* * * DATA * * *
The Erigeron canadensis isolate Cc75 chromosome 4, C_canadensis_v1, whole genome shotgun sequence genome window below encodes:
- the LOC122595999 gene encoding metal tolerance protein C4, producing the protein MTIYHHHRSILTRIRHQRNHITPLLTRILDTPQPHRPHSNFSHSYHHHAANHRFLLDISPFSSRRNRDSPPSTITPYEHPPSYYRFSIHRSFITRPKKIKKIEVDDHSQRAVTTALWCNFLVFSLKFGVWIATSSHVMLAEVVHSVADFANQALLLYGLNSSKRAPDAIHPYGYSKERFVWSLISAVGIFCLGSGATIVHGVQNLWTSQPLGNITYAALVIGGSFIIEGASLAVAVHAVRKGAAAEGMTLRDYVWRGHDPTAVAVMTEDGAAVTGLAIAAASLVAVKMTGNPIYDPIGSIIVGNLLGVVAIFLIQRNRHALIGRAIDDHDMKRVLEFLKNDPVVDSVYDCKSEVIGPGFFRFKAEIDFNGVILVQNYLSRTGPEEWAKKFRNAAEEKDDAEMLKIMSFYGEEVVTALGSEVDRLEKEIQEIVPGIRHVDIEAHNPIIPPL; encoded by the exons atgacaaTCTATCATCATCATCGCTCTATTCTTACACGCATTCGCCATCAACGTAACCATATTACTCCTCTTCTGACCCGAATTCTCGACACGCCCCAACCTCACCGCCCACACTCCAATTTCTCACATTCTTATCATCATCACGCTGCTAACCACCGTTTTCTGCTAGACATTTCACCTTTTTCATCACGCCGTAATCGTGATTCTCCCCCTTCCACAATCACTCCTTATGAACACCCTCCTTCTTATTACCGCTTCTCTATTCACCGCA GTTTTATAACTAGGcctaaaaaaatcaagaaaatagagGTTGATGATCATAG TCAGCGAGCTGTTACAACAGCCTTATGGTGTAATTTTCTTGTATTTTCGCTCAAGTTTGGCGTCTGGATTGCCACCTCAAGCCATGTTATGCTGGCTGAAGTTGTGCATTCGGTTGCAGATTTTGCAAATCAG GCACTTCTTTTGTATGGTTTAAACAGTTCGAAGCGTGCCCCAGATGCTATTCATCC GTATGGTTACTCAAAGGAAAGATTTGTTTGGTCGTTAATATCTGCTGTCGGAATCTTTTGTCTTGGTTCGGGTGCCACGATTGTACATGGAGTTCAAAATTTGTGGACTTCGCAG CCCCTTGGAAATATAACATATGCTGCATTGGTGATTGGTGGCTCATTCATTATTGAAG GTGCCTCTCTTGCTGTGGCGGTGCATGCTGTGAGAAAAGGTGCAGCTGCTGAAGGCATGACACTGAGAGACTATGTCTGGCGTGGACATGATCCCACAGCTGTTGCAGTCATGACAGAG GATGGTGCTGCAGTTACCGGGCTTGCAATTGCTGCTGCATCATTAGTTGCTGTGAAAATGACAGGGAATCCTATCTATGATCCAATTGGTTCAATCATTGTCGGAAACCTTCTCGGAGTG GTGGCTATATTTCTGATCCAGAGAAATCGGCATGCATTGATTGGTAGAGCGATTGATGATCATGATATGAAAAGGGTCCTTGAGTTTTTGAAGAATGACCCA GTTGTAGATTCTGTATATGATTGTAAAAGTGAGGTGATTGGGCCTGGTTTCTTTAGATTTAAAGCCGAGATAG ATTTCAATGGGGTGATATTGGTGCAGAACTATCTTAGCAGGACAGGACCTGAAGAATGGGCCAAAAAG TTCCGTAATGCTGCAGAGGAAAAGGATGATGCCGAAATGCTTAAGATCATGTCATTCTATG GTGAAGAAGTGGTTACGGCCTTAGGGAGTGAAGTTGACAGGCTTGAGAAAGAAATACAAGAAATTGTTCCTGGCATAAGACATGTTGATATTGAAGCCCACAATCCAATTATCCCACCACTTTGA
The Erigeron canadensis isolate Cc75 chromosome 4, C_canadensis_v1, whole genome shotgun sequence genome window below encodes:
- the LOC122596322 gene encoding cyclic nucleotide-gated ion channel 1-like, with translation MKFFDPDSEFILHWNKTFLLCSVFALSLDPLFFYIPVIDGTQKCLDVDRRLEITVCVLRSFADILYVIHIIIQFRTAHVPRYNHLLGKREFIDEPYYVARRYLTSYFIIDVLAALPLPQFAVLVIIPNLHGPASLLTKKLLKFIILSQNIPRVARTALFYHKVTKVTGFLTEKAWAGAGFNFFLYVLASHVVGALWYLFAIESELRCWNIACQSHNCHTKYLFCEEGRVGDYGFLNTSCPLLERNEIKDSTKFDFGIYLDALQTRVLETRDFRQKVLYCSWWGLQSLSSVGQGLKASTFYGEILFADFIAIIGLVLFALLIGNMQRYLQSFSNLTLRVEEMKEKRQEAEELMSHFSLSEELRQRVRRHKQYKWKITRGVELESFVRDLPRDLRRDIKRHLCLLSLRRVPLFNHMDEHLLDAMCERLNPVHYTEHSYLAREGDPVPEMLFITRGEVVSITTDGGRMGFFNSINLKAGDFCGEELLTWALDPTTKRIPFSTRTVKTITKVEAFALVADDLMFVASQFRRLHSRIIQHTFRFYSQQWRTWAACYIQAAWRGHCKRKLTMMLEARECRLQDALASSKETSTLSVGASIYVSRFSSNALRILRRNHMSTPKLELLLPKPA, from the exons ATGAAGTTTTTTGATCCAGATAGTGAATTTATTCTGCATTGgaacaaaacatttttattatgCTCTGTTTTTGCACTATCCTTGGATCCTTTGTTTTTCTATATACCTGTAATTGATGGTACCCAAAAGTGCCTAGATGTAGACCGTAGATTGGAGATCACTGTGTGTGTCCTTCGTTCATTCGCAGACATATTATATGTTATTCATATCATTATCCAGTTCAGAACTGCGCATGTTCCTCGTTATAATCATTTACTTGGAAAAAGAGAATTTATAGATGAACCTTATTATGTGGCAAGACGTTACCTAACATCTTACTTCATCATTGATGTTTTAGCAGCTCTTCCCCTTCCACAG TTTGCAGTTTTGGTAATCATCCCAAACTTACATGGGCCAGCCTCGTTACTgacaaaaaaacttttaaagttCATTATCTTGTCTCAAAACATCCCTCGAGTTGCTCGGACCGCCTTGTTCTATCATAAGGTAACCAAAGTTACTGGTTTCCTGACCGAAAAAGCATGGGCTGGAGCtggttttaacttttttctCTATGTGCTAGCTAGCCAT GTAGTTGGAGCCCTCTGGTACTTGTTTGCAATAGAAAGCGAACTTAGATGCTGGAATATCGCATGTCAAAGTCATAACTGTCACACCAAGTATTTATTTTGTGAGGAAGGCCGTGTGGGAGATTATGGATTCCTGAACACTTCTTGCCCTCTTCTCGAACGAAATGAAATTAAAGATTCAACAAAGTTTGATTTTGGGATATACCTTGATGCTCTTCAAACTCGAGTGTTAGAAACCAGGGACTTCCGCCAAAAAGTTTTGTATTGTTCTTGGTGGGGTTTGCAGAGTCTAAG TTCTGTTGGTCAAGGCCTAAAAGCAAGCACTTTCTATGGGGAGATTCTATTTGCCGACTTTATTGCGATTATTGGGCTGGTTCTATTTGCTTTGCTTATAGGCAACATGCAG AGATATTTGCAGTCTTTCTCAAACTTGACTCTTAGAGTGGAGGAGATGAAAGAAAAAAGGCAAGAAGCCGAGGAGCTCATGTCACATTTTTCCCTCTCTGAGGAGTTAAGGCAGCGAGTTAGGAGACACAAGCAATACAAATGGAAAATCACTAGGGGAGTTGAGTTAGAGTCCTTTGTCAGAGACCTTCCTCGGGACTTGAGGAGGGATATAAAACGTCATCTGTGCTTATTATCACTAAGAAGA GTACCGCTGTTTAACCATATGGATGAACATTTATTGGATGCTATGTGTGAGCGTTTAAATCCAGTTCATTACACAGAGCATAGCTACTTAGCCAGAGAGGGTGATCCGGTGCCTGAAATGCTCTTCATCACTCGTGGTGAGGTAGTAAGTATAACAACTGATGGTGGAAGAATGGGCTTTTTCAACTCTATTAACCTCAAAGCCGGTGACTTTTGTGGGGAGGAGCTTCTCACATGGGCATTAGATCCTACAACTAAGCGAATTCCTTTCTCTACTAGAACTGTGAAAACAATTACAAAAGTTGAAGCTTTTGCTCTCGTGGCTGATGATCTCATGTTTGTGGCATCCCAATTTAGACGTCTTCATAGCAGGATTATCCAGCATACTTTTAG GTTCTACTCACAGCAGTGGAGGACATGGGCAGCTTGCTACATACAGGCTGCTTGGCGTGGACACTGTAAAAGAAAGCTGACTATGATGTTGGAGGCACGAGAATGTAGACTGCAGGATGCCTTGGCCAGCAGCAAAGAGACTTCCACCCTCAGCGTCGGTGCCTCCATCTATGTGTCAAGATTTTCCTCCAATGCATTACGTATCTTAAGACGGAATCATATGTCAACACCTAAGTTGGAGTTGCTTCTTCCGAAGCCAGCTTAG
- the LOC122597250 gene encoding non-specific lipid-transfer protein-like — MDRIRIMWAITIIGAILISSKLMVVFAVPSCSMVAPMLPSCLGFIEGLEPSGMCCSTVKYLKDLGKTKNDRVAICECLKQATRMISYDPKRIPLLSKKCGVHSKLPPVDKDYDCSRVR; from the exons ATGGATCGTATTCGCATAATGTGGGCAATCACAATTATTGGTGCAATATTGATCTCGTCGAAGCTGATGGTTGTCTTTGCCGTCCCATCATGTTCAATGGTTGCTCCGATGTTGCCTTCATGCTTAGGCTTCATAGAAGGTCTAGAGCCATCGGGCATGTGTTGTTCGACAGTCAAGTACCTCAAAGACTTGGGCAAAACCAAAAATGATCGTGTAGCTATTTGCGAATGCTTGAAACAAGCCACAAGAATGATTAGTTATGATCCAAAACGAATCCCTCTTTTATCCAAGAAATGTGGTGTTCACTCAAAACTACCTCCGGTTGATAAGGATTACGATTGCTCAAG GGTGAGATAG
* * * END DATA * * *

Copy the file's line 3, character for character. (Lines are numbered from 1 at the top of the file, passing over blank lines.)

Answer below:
The Erigeron canadensis isolate Cc75 chromosome 4, C_canadensis_v1, whole genome shotgun sequence genome window below encodes: